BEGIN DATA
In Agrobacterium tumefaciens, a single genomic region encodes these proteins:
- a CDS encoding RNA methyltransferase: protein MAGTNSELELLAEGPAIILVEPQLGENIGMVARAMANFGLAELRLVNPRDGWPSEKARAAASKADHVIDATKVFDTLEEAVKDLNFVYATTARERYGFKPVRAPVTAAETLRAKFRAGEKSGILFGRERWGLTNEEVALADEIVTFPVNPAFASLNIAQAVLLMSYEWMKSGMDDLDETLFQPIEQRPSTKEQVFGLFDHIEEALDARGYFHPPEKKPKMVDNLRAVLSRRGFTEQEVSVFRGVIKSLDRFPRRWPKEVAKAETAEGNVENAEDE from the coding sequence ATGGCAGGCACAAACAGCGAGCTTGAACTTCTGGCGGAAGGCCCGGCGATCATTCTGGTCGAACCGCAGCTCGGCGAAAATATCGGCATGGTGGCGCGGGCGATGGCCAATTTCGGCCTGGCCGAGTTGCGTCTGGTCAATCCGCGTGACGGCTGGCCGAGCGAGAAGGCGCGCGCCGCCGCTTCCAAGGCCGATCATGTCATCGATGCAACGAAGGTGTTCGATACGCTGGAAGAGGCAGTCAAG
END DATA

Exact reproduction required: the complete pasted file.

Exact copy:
In Agrobacterium tumefaciens, a single genomic region encodes these proteins:
- a CDS encoding RNA methyltransferase: protein MAGTNSELELLAEGPAIILVEPQLGENIGMVARAMANFGLAELRLVNPRDGWPSEKARAAASKADHVIDATKVFDTLEEAVKDLNFVYATTARERYGFKPVRAPVTAAETLRAKFRAGEKSGILFGRERWGLTNEEVALADEIVTFPVNPAFASLNIAQAVLLMSYEWMKSGMDDLDETLFQPIEQRPSTKEQVFGLFDHIEEALDARGYFHPPEKKPKMVDNLRAVLSRRGFTEQEVSVFRGVIKSLDRFPRRWPKEVAKAETAEGNVENAEDE from the coding sequence ATGGCAGGCACAAACAGCGAGCTTGAACTTCTGGCGGAAGGCCCGGCGATCATTCTGGTCGAACCGCAGCTCGGCGAAAATATCGGCATGGTGGCGCGGGCGATGGCCAATTTCGGCCTGGCCGAGTTGCGTCTGGTCAATCCGCGTGACGGCTGGCCGAGCGAGAAGGCGCGCGCCGCCGCTTCCAAGGCCGATCATGTCATCGATGCAACGAAGGTGTTCGATACGCTGGAAGAGGCAGTCAAG